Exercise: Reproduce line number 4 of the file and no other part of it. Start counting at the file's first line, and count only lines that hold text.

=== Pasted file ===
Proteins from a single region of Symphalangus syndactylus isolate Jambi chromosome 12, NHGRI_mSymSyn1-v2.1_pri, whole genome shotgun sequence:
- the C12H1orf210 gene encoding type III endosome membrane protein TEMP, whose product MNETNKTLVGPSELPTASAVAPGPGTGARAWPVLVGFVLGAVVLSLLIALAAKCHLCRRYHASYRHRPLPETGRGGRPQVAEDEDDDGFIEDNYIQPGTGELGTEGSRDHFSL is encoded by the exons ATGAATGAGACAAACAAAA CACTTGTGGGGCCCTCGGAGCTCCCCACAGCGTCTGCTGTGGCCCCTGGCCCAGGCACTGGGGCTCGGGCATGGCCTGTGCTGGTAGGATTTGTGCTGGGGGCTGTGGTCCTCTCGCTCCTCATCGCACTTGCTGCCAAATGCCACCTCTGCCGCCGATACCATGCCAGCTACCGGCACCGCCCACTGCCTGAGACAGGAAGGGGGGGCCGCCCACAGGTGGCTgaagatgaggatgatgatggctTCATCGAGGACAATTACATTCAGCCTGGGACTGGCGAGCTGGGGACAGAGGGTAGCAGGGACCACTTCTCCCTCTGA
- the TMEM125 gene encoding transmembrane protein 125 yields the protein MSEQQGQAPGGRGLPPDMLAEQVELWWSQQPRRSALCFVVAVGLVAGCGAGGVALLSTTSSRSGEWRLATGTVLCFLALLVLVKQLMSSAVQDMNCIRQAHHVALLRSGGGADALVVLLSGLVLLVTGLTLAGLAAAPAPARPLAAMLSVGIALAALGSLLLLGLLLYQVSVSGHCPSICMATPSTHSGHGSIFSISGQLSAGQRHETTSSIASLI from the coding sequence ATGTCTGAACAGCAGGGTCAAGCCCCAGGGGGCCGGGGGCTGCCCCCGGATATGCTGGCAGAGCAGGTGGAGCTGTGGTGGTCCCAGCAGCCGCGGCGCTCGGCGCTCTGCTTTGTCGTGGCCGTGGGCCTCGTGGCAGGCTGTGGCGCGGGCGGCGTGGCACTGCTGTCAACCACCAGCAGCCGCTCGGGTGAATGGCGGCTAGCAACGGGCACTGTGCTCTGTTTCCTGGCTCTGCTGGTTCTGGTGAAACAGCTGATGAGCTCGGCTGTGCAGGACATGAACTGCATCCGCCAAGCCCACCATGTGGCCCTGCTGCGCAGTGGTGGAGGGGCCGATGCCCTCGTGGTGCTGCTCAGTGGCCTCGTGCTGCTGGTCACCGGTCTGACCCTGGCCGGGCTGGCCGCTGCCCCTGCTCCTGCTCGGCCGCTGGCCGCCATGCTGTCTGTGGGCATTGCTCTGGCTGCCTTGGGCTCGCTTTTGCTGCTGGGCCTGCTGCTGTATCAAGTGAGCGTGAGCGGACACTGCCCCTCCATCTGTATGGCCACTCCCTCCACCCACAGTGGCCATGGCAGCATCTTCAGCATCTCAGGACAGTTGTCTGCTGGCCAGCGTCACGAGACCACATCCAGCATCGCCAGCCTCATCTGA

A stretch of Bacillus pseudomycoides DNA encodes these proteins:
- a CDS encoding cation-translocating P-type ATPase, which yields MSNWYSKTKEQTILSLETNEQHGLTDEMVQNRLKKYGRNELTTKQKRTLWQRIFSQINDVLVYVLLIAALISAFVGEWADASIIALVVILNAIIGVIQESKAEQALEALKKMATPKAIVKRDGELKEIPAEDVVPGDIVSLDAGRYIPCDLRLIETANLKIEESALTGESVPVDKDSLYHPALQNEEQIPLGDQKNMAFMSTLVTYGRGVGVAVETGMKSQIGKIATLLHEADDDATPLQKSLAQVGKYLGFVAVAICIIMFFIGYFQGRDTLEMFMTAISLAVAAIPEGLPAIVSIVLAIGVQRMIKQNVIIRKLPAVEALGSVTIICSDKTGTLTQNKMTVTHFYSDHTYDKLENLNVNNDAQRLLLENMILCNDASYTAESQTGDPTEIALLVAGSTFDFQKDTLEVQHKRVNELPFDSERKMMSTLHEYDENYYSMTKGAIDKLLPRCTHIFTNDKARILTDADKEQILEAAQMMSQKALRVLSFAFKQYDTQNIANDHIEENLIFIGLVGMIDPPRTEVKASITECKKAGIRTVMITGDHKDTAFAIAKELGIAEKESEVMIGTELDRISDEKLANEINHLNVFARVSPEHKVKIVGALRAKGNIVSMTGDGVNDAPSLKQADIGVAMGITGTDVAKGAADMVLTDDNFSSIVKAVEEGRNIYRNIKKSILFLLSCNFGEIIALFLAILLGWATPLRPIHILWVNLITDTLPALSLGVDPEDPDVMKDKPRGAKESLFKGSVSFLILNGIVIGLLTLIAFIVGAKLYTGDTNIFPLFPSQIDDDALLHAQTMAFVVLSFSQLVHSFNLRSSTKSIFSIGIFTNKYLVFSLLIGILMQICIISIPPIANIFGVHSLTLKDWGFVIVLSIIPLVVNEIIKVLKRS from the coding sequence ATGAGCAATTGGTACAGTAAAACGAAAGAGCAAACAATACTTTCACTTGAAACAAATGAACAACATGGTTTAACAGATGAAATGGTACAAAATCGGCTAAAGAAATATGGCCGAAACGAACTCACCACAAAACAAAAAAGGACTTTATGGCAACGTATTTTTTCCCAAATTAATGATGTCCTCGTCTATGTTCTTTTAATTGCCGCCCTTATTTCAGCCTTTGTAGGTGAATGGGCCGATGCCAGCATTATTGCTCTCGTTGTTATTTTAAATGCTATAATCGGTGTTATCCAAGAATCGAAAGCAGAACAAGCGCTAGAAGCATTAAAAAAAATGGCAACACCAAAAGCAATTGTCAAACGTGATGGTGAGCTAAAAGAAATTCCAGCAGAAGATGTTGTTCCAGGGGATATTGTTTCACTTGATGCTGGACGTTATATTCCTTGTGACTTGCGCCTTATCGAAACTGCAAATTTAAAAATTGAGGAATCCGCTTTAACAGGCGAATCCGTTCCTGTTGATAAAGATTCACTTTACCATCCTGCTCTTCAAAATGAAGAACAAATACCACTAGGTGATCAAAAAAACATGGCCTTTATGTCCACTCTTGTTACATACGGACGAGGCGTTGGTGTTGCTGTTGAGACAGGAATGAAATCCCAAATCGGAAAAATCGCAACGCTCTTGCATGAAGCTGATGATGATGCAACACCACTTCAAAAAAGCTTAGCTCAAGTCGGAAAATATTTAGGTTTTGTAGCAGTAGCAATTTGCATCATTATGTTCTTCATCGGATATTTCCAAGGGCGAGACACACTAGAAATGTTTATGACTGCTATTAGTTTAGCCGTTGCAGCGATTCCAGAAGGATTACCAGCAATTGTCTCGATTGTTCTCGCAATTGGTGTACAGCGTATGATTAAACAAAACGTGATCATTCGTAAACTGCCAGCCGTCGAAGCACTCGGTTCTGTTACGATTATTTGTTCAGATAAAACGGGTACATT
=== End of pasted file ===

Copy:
A stretch of Bacillus pseudomycoides DNA encodes these proteins: